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What I Know About Style

Catherine Milner

Catherine Milner

September
17

Catherine Milner, founder of Catherine Milner Interiors, expands on her design philosophy, mood boards and wallpaper trends

How would you describe your style?

I would describe my style as essentially neo-classical. Classical principles never fail to give the space a timeless quality and are the perfect base from which to create elegant, intimate and highly defined interiors. My work is filled with historical references with splashes of contemporary brilliance; be that a powerful sculptural piece of furniture by an artisan, or an innovative use of the latest technology.

Are your mood boards and sketches something unique to you as a designer?

Mood boards and sketches are an integral part of the design process. They are also bespoke to each project and inspiration. My mood boards should inspire and delight clients and each are as unique as the individual for which they are intended.

Mood boards and sketches convey the design concept to the client and in that way they are very important. They are also a vital part of the creative process from which I can begin to turn ideas into a tangible reality; they become a storyboard from which the personal journey and ‘design template’ for every new client and project truly begins. It is very satisfying creatively when hand-drawn sketches correlate with a finished room.

What is your biggest inspiration?

My daughter is my greatest inspiration… she is certainly the most beautiful and perfect creation I have or ever could create!

However, history, literature and classical architecture are all very inspirational to me. An appreciation of the arts helps to elevate the mind and senses. It encourages me to aspire to create such beauty and harmony in my own work, a lasting expression of a timeless, beautiful and entirely intimate place of refuge and serenity for each client, reflecting their own personal ideals in life.

What are the most important things to consider when designing a space?

Classical finishes, excellent lighting and considered artwork and details — a room ought to be founded upon three key principles: function, strength and beauty.

Attention to detail is very important and the use of superb materials and textures. For example, shimmering mosaics can complete a room, such as ‘Silver Croc’ and ‘Kyoto’ by Mesguich Mosiak and fabrics such as the beautiful silk damasks Lullingstone ‘Gainsborough’ silk or Atlantic Blue ‘Leaf Stencil’ by Beacon Hill.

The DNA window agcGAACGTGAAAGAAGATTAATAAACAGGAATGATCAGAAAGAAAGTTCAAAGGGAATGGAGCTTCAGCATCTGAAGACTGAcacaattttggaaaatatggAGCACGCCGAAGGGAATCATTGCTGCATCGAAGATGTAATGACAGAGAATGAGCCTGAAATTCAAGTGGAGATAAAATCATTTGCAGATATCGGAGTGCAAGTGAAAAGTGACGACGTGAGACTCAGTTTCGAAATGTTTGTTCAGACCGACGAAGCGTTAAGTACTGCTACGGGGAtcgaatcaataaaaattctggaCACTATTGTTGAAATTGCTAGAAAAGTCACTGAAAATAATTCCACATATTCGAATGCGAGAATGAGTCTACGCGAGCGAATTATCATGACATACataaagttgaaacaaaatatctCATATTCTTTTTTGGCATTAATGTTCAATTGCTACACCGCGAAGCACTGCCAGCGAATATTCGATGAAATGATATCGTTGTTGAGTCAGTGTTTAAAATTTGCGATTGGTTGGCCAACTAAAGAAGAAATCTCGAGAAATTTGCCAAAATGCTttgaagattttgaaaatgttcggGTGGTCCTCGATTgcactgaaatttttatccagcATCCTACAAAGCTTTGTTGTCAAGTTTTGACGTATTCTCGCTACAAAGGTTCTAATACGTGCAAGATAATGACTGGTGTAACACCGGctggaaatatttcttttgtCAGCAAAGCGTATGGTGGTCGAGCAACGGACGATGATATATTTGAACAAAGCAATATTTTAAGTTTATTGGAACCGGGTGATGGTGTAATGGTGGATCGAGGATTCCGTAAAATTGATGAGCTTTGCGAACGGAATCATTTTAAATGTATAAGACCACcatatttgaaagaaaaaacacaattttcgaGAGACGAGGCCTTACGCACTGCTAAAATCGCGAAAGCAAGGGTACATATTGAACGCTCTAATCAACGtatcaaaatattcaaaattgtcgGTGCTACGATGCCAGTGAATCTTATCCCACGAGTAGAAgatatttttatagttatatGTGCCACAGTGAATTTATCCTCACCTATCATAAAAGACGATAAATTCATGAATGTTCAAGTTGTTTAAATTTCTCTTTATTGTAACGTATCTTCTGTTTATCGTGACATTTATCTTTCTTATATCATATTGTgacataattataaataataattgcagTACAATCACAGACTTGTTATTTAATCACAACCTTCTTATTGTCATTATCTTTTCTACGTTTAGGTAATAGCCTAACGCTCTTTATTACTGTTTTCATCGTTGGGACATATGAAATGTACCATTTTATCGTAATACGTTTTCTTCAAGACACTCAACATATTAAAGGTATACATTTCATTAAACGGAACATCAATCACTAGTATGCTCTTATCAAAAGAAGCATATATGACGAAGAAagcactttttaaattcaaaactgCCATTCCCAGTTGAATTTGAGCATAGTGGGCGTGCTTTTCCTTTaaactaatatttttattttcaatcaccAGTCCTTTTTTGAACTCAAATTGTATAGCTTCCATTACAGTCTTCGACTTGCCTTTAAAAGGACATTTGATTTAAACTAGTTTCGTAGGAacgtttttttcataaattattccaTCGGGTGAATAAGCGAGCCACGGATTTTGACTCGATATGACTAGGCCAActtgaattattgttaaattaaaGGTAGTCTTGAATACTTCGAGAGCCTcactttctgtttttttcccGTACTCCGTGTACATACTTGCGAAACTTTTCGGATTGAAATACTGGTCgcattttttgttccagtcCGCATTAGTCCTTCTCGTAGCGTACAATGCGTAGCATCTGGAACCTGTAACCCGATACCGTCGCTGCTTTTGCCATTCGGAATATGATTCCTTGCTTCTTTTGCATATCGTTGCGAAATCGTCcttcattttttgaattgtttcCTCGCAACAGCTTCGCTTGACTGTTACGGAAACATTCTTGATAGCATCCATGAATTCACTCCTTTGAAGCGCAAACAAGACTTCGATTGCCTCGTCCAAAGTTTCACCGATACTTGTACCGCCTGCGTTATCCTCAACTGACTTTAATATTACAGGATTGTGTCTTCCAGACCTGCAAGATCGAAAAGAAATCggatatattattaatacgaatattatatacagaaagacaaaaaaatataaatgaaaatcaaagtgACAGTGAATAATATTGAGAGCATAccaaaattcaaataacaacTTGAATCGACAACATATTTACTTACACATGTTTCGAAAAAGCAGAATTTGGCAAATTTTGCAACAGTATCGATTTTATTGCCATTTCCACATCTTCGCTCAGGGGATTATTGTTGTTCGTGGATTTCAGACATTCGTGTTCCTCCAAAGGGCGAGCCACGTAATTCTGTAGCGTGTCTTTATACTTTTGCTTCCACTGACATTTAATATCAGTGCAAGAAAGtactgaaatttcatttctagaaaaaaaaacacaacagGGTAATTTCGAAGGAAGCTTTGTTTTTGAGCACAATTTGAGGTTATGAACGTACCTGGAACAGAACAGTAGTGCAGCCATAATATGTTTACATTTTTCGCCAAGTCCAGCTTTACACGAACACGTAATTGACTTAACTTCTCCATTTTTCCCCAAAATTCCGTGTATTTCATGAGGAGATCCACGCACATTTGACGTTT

Any new trends we should keep our eye on?

Wallpaper is definitely back in vogue. Personally I love using de Gournay wallpaper and also Antoinette Poisson, based in Paris, who create beautiful patterned paper inspired by enchanting designs of the 18th century.

Another trend is geological patterns reminiscent of the 1930s — used to stunning effect in Arabescato marble and other beautiful and natural stone. It is all about getting away from the readily available and opting for the rare, timeless and beautiful objects, which have meaning and evoke an emotional response in their owner and retain their value.

What has been your favourite project so far?

There is no favourite project per se because all have been such a unique, creative and development process. My passion is revived with each new project and set of client objectives!

However, I love the stage of a project when it is time to collaborate with highly skilled artisans and artists to create exquisitely beautiful bespoke works. It is a pleasure to commission sleek and sculptural contemporary furniture by the most sought-after designers of our time, all of whom have the same passion and a keen sense of aiming to produce the truly exceptional.

Is there a particular building or property you would love to renovate?

I would love to have the opportunity to work with English Heritage and bring back to life a beautiful Palladian country house, to keep the architectural integrity, but to update the interiors to show that juxtaposing sculptural contemporary pieces can work beautifully and very harmoniously together. Both historical and contemporary designs do possess the ‘ideal qualities’ that a designer looks for.

I did undertake a similar design concept for a Palladian country house that can be seen on my website portfolio (password on request) and it was a pleasure to work on.

Favourite room of the house?

The bathroom. I endeavor to create the most tranquil atmosphere possible using beautiful marble and mosaics, which shimmer softly and allow the client to completely relax. I often take my design theme from the ancient Roman baths found in the imperial villas; they are both fascinating and designed for utter opulence and luxury.

What are your favourite brands?

Bisazza Mosiacs and Pierre Mesquith Mosaics, as well as highly skilled and innovative contemporary designers such as Herve Van de Straeten — inspiring, sculptural contemporary furniture designs and contemporary lighting designs, which I have used on projects to great effect.

I am also inspired by the designs of Patrick Nager, Valdimir Kagen and the Dutch designer Joris Laarman. In glass design I love Abigail Simpson’s work and the work of Abby Modell, whose new mirror collection is inspired by the natural beauty of the earth’s rock crystals as imagined in the celestial night sky.

Three items you couldn’t live without?

All my beautiful books! Reading is one of my greatest pleasures.

A sculpture of me by Jonathan Wylder. It intrigues me that when I am long gone this bronze will survive and its new owner will wonder ‘who was that girl?’

And a small Venetian painting by Fedrica Ravizza of Flora, the Roman goddess of flowering plants.

www.catherinemilnerinteriors.com; 07771 647 975

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